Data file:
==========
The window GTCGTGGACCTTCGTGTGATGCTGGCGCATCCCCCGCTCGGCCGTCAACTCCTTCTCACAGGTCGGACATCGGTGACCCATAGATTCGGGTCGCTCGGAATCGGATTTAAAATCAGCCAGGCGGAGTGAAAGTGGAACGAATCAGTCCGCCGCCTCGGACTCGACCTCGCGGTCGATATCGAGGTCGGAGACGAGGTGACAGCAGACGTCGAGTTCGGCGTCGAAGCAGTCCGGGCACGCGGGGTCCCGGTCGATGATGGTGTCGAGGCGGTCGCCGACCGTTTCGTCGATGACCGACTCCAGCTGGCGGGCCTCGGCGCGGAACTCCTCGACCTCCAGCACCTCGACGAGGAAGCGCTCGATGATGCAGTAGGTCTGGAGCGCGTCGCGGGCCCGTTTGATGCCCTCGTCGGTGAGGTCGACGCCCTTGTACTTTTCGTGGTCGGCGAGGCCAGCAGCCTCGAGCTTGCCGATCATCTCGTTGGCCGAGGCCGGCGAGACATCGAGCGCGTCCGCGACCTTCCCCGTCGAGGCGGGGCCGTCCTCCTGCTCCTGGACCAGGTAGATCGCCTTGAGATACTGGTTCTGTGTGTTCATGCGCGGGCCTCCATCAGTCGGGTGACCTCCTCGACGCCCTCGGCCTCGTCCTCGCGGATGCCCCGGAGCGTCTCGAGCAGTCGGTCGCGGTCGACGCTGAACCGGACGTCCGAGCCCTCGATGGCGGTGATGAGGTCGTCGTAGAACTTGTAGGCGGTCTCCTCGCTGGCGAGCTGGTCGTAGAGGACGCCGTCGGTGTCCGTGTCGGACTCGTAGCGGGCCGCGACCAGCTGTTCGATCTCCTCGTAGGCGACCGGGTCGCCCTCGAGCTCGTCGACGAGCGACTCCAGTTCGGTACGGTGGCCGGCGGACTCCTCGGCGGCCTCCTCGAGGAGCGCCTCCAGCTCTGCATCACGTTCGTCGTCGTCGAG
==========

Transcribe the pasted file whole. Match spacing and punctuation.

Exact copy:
The window GTCGTGGACCTTCGTGTGATGCTGGCGCATCCCCCGCTCGGCCGTCAACTCCTTCTCACAGGTCGGACATCGGTGACCCATAGATTCGGGTCGCTCGGAATCGGATTTAAAATCAGCCAGGCGGAGTGAAAGTGGAACGAATCAGTCCGCCGCCTCGGACTCGACCTCGCGGTCGATATCGAGGTCGGAGACGAGGTGACAGCAGACGTCGAGTTCGGCGTCGAAGCAGTCCGGGCACGCGGGGTCCCGGTCGATGATGGTGTCGAGGCGGTCGCCGACCGTTTCGTCGATGACCGACTCCAGCTGGCGGGCCTCGGCGCGGAACTCCTCGACCTCCAGCACCTCGACGAGGAAGCGCTCGATGATGCAGTAGGTCTGGAGCGCGTCGCGGGCCCGTTTGATGCCCTCGTCGGTGAGGTCGACGCCCTTGTACTTTTCGTGGTCGGCGAGGCCAGCAGCCTCGAGCTTGCCGATCATCTCGTTGGCCGAGGCCGGCGAGACATCGAGCGCGTCCGCGACCTTCCCCGTCGAGGCGGGGCCGTCCTCCTGCTCCTGGACCAGGTAGATCGCCTTGAGATACTGGTTCTGTGTGTTCATGCGCGGGCCTCCATCAGTCGGGTGACCTCCTCGACGCCCTCGGCCTCGTCCTCGCGGATGCCCCGGAGCGTCTCGAGCAGTCGGTCGCGGTCGACGCTGAACCGGACGTCCGAGCCCTCGATGGCGGTGATGAGGTCGTCGTAGAACTTGTAGGCGGTCTCCTCGCTGGCGAGCTGGTCGTAGAGGACGCCGTCGGTGTCCGTGTCGGACTCGTAGCGGGCCGCGACCAGCTGTTCGATCTCCTCGTAGGCGACCGGGTCGCCCTCGAGCTCGTCGACGAGCGACTCCAGTTCGGTACGGTGGCCGGCGGACTCCTCGGCGGCCTCCTCGAGGAGCGCCTCCAGCTCTGCATCACGTTCGTCGTCGTCGAG